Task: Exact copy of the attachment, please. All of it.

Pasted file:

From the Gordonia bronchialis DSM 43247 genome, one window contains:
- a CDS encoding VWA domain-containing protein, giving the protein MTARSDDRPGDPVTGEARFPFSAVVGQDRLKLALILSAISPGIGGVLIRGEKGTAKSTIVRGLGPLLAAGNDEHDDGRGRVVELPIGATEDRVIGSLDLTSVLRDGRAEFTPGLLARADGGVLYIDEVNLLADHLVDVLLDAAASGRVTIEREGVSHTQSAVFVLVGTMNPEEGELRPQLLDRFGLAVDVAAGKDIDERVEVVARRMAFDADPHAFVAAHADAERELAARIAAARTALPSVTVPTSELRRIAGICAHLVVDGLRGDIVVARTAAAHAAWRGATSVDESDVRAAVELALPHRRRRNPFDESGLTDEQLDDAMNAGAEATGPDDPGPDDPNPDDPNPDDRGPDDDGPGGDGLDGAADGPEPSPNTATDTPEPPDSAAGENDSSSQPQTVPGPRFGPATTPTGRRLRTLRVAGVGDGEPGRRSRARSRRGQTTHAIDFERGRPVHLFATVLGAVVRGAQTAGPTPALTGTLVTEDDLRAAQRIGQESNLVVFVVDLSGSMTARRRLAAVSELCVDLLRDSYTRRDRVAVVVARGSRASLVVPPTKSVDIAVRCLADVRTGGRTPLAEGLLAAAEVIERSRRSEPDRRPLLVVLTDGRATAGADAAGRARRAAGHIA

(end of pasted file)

From the Gordonia bronchialis DSM 43247 genome, one window contains:
- a CDS encoding VWA domain-containing protein, giving the protein MTARSDDRPGDPVTGEARFPFSAVVGQDRLKLALILSAISPGIGGVLIRGEKGTAKSTIVRGLGPLLAAGNDEHDDGRGRVVELPIGATEDRVIGSLDLTSVLRDGRAEFTPGLLARADGGVLYIDEVNLLADHLVDVLLDAAASGRVTIEREGVSHTQSAVFVLVGTMNPEEGELRPQLLDRFGLAVDVAAGKDIDERVEVVARRMAFDADPHAFVAAHADAERELAARIAAARTALPSVTVPTSELRRIAGICAHLVVDGLRGDIVVARTAAAHAAWRGATSVDESDVRAAVELALPHRRRRNPFDESGLTDEQLDDAMNAGAEATGPDDPGPDDPNPDDPNPDDRGPDDDGPGGDGLDGAADGPEPSPNTATDTPEPPDSAAGENDSSSQPQTVPGPRFGPATTPTGRRLRTLRVAGVGDGEPGRRSRARSRRGQTTHAIDFERGRPVHLFATVLGAVVRGAQTAGPTPALTGTLVTEDDLRAAQRIGQESNLVVFVVDLSGSMTARRRLAAVSELCVDLLRDSYTRRDRVAVVVARGSRASLVVPPTKSVDIAVRCLADVRTGGRTPLAEGLLAAAEVIERSRRSEPDRRPLLVVLTDGRATAGADAAGRARRAAGHIA